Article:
Hedge Fund Giant Ken Griffin Highlights the 4 Key Qualities a Company Needs for a Successful Direct Listing (Business Insider)
Hedge fund billionaire Ken Griffin expects direct listings to grow even more popular in 2020, but noted that not all firms are meant for the unconventional approach to public markets. Companies eyeing direct listings need “a well-established brand,” a large shareholder base, a profitable or nearly profitable business model, and no need for new capital, Griffin said at the Economic Club of New York. The Citadel founder expects “a handful of direct listings from some of the very big, successful tech startups” in the near future, but also sees the traditional IPO market still retaining the “significant majority” of public debuts.
Five Hedge Fund Heads Made More Than $1 Billion Each Last Year (Bloomberg)
Twelve billion dollars. It’s more than JPMorgan Chase & Co. paid all 56,000 of its investment bank employees, and almost twice as much as gamblers lost in Las Vegas last year. It’s also what 15 hedge fund managers collectively earned in 2019. Five of them – Chris Hohn, Jim Simons, Ken Griffin, Steve Cohen and Chase Coleman – reaped more than $1 billion each, according to estimates by the Bloomberg Billionaires Index.
Ray Dalio Thinks the Coronavirus’ Hit to Global Markets is Probably Exaggerated (CNBC)
ABU DHABI, United Arab Emirates – Billionaire hedge fund giant Ray Dalio thinks the roller-coaster impact of the new coronavirus on markets is likely exaggerated. The fast-spreading virus, which has so far killed 1,018 people and sickened more than 43,000 across 28 countries, “probably had a bit of an exaggerated effect on the pricing of assets,” he told attendees of the 2020 annual Milken Conference in Abu Dhabi Tuesday. “Because of the temporary nature of that, I would expect more of a rebound. It most likely will be something that in another year or two will be well beyond what everyone will be talking about.”
Hedge Fund Managers Record Modest Returns as Concerns Surrounding the Coronavirus Outbreak Escalate (Opalesque.com)
Opalesque Industry Update – The Eurekahedge Hedge Fund Index gained 0.17% in January, outperforming the underlying equity market as represented by the MSCI ACWI (Local), which lost 0.90% over the same period. Equity markets started the month on a positive note, supported by the de-escalation of the tension in the Middle East, and the signing of the US-China phase-one trade deal. The S&P 500 and the tech-heavy NASDAQ returned 1.97% and 2.29% respectively for the week ending January 17. However, market sentiment shifted quickly towards the end of the month, following the coronavirus outbreak in China. Investors feared that the epidemic, which draws parallel to the SARS outbreak in 2003 might significantly weigh on the global economic outlook. The Shenzhen and Shanghai benchmarks were down 8.45% and 7.72% on February 3, after the onshore markets reopened following the Chinese New Year holiday.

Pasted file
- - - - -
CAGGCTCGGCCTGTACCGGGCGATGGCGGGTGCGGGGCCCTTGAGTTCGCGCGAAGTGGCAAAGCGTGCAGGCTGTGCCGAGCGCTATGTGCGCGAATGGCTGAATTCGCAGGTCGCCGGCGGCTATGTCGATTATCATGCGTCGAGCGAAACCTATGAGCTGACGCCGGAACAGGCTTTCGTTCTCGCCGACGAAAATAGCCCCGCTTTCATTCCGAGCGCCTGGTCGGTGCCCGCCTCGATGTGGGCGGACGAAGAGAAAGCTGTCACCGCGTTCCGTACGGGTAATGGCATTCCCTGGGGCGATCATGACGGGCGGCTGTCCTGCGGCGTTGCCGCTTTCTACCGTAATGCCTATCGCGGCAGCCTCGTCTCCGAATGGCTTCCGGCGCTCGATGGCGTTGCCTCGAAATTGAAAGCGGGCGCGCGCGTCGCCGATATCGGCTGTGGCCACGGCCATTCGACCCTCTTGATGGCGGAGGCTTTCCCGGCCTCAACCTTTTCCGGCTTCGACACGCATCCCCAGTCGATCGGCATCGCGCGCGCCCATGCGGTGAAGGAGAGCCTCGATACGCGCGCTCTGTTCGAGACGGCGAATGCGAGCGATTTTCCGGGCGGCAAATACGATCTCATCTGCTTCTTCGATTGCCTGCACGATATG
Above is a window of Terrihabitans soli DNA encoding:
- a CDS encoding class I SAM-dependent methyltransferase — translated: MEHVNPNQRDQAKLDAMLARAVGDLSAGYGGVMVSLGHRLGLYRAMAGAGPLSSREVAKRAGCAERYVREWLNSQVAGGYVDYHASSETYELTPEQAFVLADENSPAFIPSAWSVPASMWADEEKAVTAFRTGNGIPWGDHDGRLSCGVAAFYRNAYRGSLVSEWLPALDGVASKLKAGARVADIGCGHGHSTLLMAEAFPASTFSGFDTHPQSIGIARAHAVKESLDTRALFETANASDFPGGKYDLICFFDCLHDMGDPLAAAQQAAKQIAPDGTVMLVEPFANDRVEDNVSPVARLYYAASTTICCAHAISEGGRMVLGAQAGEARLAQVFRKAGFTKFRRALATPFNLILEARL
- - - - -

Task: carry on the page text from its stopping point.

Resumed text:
Passive Route to Hedge Funds (Hedge Nordic)
Stockholm (HedgeNordic) – In mid-February of 2019, Aberdeen Standard Investments launched the ASI HFRI-I Liquid Alternatives Ucits Fund, a vehicle that aims to provide investors with a lower-cost way of getting access to a well-diversified hedge fund portfolio. The passive hedge fund strategy invests in the nearly 200 hedge funds that are part of the HFRI-I Liquid Alternative Ucits Index designed by Hedge Fund Research. ASI HFRI-I Liquid Alternatives Ucits Fund, which was seeded with $150 million from institutional investors in February last year, raised $527 million in assets since its launch through December, according to the Wall Street Journal.
Baltimore Fire & Police Targets $48 million for Hedge Funds (Pionline.com)
Baltimore Fire & Police Employees’ Retirement System made two new direct hedge fund investments totaling $48 million. The $2.9 billion pension fund invested $30 million in KKR Global Credit Opportunities Fund, long-only fund that invests in corporate and structured credit, managed by KKR & Co., and $18 million in Nut Tree Master Fund, an event-driven fund focused on distressed, stressed and value-oriented situations managed by Nut Tree Capital Management, said Amy E. Baskerville, spokeswoman, in an email.
Hedge Funds Down 0.18% in January, According to Backstop BarclayHedge (PRWeb.com)
The hedge fund industry had a downbeat start to the new year losing 0.18% in January, according to the Barclay Hedge Fund Index compiled by BarclayHedge, a division of Backstop Solutions. By comparison, the S&P 500 Total Return Index was more or less break-even with a 0.04% loss in January. Mixed economic indicators worldwide joined with global events during the month to stunt returns for many hedge fund sectors, resulting in a reversal from December’s 1.73% industry-wide return. “January was a challenging month for investors, marked as it was by the impact of U.S.-Iran tensions at the start of the month and the beginning of the spread of the coronavirus later in January,” said Sol Waksman, president of BarclayHedge. “Those events offset the potential market benefits of a U.S.-China phase one trade deal and U.S. stocks hitting record highs mid-month.”